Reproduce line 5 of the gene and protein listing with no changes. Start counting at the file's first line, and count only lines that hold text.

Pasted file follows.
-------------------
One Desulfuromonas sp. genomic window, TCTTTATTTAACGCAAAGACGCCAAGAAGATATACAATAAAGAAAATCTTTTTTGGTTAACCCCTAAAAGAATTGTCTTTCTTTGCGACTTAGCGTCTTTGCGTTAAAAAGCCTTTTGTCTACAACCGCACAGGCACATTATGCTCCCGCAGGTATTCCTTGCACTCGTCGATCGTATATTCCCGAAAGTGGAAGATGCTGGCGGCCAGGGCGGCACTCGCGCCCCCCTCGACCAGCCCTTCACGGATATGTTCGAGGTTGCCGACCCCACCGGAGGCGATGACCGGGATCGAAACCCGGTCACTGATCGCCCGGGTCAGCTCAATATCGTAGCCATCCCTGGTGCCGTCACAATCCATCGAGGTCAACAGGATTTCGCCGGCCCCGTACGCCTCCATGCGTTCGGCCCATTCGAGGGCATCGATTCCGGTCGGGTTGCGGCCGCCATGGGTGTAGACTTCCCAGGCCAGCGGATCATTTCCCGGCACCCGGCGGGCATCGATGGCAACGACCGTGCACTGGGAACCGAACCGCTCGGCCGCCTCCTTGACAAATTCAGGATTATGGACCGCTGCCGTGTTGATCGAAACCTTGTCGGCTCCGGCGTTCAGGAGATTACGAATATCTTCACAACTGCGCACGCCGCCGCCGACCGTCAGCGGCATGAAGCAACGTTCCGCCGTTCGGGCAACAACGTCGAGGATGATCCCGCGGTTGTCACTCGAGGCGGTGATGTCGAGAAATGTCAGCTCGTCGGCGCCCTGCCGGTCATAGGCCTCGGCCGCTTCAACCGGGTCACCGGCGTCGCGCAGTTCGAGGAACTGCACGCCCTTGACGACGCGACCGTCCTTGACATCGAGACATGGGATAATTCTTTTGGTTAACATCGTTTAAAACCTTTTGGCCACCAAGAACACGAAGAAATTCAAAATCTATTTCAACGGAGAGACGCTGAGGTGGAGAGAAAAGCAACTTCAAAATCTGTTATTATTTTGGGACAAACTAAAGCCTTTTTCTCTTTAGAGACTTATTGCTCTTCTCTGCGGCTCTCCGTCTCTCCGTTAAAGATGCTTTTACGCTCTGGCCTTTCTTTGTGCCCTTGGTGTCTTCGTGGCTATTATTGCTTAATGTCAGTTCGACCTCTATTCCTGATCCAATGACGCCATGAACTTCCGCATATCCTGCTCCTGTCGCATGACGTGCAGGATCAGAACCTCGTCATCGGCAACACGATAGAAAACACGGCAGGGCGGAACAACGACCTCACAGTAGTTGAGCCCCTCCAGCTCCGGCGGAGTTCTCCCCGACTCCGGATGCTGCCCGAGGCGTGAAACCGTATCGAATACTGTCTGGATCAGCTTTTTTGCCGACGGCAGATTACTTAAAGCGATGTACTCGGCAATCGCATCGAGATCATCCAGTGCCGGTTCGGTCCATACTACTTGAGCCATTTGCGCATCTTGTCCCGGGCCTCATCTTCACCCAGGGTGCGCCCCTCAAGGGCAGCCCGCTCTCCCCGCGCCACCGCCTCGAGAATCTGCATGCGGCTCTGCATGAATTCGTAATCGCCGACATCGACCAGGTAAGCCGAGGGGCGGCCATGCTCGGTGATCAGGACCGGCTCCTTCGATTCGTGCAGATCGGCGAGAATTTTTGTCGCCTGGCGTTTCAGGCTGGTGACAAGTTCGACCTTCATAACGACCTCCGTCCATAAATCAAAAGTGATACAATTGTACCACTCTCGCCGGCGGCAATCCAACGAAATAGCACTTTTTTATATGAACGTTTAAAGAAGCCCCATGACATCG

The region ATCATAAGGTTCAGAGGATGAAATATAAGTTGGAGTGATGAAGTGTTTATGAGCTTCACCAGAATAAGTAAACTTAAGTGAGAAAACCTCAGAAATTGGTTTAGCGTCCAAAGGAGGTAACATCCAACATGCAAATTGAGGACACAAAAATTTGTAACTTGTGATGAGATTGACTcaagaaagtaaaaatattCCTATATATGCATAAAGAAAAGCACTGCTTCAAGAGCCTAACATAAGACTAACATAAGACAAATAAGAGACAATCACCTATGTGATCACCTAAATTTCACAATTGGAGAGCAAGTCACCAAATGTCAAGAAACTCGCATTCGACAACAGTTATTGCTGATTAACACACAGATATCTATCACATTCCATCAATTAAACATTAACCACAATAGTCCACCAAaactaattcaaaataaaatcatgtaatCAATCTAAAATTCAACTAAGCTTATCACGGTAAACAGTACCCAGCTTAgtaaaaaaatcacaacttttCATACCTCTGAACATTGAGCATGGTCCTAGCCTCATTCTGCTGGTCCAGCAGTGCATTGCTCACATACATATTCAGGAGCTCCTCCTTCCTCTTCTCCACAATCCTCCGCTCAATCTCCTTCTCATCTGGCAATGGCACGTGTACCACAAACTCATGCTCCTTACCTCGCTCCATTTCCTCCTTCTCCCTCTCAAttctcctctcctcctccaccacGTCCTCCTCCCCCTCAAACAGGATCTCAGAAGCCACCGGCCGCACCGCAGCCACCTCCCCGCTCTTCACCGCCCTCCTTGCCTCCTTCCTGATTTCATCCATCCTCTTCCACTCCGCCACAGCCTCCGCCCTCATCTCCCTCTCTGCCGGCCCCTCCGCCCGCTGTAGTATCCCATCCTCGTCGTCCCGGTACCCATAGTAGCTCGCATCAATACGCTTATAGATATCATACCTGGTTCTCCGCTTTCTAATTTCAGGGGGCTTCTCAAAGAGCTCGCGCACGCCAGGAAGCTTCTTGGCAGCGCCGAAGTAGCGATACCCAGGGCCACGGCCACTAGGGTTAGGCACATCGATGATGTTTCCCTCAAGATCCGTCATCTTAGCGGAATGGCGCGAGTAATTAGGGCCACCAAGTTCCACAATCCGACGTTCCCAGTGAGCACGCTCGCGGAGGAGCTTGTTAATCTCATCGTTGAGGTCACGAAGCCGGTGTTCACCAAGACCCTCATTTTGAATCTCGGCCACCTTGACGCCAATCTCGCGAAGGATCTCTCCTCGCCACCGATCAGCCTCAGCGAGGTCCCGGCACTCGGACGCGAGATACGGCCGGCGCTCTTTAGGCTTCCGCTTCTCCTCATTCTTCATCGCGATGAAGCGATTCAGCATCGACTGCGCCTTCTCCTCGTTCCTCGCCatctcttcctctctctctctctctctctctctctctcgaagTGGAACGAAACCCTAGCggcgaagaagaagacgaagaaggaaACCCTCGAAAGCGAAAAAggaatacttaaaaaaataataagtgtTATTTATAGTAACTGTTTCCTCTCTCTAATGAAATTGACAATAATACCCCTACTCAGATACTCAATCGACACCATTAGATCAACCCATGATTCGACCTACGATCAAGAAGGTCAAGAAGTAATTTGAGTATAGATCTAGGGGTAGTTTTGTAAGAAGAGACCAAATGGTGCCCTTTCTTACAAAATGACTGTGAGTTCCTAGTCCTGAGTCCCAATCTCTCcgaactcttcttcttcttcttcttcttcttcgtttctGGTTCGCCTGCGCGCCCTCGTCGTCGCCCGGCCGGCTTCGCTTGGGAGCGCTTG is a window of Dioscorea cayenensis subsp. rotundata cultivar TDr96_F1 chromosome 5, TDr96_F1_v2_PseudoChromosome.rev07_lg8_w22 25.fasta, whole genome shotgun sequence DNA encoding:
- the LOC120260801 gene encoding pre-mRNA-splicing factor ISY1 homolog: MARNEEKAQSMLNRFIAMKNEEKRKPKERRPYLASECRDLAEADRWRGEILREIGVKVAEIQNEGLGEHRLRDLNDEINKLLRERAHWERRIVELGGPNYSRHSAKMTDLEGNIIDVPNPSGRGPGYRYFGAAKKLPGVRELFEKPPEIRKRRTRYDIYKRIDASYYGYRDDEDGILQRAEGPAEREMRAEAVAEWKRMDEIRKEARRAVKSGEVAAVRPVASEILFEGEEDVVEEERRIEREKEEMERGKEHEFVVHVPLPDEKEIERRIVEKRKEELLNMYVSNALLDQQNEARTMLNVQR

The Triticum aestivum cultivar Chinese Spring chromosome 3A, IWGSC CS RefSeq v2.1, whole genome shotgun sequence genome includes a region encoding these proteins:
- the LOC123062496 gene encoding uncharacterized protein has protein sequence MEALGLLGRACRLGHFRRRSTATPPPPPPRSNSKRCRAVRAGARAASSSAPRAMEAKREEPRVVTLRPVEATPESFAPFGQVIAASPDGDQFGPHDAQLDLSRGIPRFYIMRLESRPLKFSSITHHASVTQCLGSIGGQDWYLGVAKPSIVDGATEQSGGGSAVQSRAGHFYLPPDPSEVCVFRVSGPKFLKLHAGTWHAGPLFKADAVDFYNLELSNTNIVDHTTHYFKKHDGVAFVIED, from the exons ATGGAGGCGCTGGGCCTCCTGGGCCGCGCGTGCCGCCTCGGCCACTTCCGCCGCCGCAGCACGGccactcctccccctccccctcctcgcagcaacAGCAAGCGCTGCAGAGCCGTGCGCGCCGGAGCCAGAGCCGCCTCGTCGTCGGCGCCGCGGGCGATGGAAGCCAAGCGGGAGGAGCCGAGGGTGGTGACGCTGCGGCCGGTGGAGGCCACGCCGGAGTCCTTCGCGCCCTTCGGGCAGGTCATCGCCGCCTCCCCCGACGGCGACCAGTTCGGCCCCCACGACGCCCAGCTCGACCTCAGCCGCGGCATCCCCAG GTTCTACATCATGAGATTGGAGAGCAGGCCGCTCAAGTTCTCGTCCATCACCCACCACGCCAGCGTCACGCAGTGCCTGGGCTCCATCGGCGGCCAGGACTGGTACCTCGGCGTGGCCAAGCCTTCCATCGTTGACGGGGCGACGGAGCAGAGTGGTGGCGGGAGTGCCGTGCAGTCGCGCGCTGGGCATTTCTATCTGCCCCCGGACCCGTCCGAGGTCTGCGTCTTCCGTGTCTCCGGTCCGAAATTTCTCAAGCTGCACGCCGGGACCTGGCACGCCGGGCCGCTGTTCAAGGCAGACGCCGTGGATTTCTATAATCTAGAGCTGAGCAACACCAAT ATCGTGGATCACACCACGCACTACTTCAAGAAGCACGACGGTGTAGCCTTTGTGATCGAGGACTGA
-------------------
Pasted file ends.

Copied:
- the LOC123062496 gene encoding uncharacterized protein has protein sequence MEALGLLGRACRLGHFRRRSTATPPPPPPRSNSKRCRAVRAGARAASSSAPRAMEAKREEPRVVTLRPVEATPESFAPFGQVIAASPDGDQFGPHDAQLDLSRGIPRFYIMRLESRPLKFSSITHHASVTQCLGSIGGQDWYLGVAKPSIVDGATEQSGGGSAVQSRAGHFYLPPDPSEVCVFRVSGPKFLKLHAGTWHAGPLFKADAVDFYNLELSNTNIVDHTTHYFKKHDGVAFVIED, from the exons ATGGAGGCGCTGGGCCTCCTGGGCCGCGCGTGCCGCCTCGGCCACTTCCGCCGCCGCAGCACGGccactcctccccctccccctcctcgcagcaacAGCAAGCGCTGCAGAGCCGTGCGCGCCGGAGCCAGAGCCGCCTCGTCGTCGGCGCCGCGGGCGATGGAAGCCAAGCGGGAGGAGCCGAGGGTGGTGACGCTGCGGCCGGTGGAGGCCACGCCGGAGTCCTTCGCGCCCTTCGGGCAGGTCATCGCCGCCTCCCCCGACGGCGACCAGTTCGGCCCCCACGACGCCCAGCTCGACCTCAGCCGCGGCATCCCCAG GTTCTACATCATGAGATTGGAGAGCAGGCCGCTCAAGTTCTCGTCCATCACCCACCACGCCAGCGTCACGCAGTGCCTGGGCTCCATCGGCGGCCAGGACTGGTACCTCGGCGTGGCCAAGCCTTCCATCGTTGACGGGGCGACGGAGCAGAGTGGTGGCGGGAGTGCCGTGCAGTCGCGCGCTGGGCATTTCTATCTGCCCCCGGACCCGTCCGAGGTCTGCGTCTTCCGTGTCTCCGGTCCGAAATTTCTCAAGCTGCACGCCGGGACCTGGCACGCCGGGCCGCTGTTCAAGGCAGACGCCGTGGATTTCTATAATCTAGAGCTGAGCAACACCAAT ATCGTGGATCACACCACGCACTACTTCAAGAAGCACGACGGTGTAGCCTTTGTGATCGAGGACTGA